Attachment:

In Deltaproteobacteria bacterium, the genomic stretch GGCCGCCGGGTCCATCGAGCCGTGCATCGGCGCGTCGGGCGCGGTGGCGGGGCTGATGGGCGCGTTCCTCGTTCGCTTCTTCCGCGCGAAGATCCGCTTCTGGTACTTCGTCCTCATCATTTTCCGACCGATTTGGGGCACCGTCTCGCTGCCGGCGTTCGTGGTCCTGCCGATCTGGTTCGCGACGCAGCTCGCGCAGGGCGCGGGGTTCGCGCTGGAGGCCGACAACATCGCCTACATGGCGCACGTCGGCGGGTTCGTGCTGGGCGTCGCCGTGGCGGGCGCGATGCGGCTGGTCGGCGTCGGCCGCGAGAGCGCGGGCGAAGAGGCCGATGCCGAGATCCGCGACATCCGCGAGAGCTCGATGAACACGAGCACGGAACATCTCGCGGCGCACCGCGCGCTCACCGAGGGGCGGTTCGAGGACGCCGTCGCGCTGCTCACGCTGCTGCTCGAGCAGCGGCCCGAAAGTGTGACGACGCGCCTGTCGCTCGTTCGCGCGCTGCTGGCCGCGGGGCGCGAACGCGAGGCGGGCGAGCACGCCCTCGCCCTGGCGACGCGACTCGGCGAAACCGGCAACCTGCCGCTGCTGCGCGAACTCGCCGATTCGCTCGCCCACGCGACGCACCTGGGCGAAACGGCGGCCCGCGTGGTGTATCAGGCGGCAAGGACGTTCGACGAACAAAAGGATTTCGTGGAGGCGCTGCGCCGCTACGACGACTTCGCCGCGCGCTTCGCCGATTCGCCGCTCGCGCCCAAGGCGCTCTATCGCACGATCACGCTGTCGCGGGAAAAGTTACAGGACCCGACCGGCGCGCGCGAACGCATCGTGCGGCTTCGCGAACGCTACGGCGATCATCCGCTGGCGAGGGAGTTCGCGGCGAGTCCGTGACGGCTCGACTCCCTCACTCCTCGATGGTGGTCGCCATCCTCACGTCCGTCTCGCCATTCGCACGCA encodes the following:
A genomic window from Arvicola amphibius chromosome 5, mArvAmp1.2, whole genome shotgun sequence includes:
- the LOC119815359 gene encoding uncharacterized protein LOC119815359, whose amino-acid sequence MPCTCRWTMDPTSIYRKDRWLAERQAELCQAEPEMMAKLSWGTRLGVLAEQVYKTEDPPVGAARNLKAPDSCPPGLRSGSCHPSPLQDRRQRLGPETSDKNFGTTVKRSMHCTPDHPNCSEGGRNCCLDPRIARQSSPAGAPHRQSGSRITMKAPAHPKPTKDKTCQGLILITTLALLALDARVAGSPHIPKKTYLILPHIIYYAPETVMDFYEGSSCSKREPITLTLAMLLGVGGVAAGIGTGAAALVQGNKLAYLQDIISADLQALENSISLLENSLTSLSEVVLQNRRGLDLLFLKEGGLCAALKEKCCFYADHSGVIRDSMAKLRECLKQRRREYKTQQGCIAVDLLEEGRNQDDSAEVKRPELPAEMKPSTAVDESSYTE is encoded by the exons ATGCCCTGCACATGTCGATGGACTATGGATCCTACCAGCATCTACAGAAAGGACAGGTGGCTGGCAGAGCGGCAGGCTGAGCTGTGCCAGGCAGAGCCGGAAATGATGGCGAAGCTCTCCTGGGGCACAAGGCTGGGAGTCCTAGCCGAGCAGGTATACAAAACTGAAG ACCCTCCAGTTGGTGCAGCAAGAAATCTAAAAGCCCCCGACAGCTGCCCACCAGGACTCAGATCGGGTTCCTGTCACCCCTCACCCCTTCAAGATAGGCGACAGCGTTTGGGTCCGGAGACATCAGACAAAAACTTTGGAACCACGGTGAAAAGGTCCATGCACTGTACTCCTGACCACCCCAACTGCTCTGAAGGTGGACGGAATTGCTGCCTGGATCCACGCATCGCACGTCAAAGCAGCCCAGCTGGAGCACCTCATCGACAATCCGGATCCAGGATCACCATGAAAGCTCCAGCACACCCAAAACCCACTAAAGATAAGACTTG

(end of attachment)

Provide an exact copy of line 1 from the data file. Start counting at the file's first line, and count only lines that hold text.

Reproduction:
In Deltaproteobacteria bacterium, the genomic stretch GGCCGCCGGGTCCATCGAGCCGTGCATCGGCGCGTCGGGCGCGGTGGCGGGGCTGATGGGCGCGTTCCTCGTTCGCTTCTTCCGCGCGAAGATCCGCTTCTGGTACTTCGTCCTCATCATTTTCCGACCGATTTGGGGCACCGTCTCGCTGCCGGCGTTCGTGGTCCTGCCGATCTGGTTCGCGACGCAGCTCGCGCAGGGCGCGGGGTTCGCGCTGGAGGCCGACAACATCGCCTACATGGCGCACGTCGGCGGGTTCGTGCTGGGCGTCGCCGTGGCGGGCGCGATGCGGCTGGTCGGCGTCGGCCGCGAGAGCGCGGGCGAAGAGGCCGATGCCGAGATCCGCGACATCCGCGAGAGCTCGATGAACACGAGCACGGAACATCTCGCGGCGCACCGCGCGCTCACCGAGGGGCGGTTCGAGGACGCCGTCGCGCTGCTCACGCTGCTGCTCGAGCAGCGGCCCGAAAGTGTGACGACGCGCCTGTCGCTCGTTCGCGCGCTGCTGGCCGCGGGGCGCGAACGCGAGGCGGGCGAGCACGCCCTCGCCCTGGCGACGCGACTCGGCGAAACCGGCAACCTGCCGCTGCTGCGCGAACTCGCCGATTCGCTCGCCCACGCGACGCACCTGGGCGAAACGGCGGCCCGCGTGGTGTATCAGGCGGCAAGGACGTTCGACGAACAAAAGGATTTCGTGGAGGCGCTGCGCCGCTACGACGACTTCGCCGCGCGCTTCGCCGATTCGCCGCTCGCGCCCAAGGCGCTCTATCGCACGATCACGCTGTCGCGGGAAAAGTTACAGGACCCGACCGGCGCGCGCGAACGCATCGTGCGGCTTCGCGAACGCTACGGCGATCATCCGCTGGCGAGGGAGTTCGCGGCGAGTCCGTGACGGCTCGACTCCCTCACTCCTCGATGGTGGTCGCCATCCTCACGTCCGTCTCGCCATTCGCACGCA encodes the following: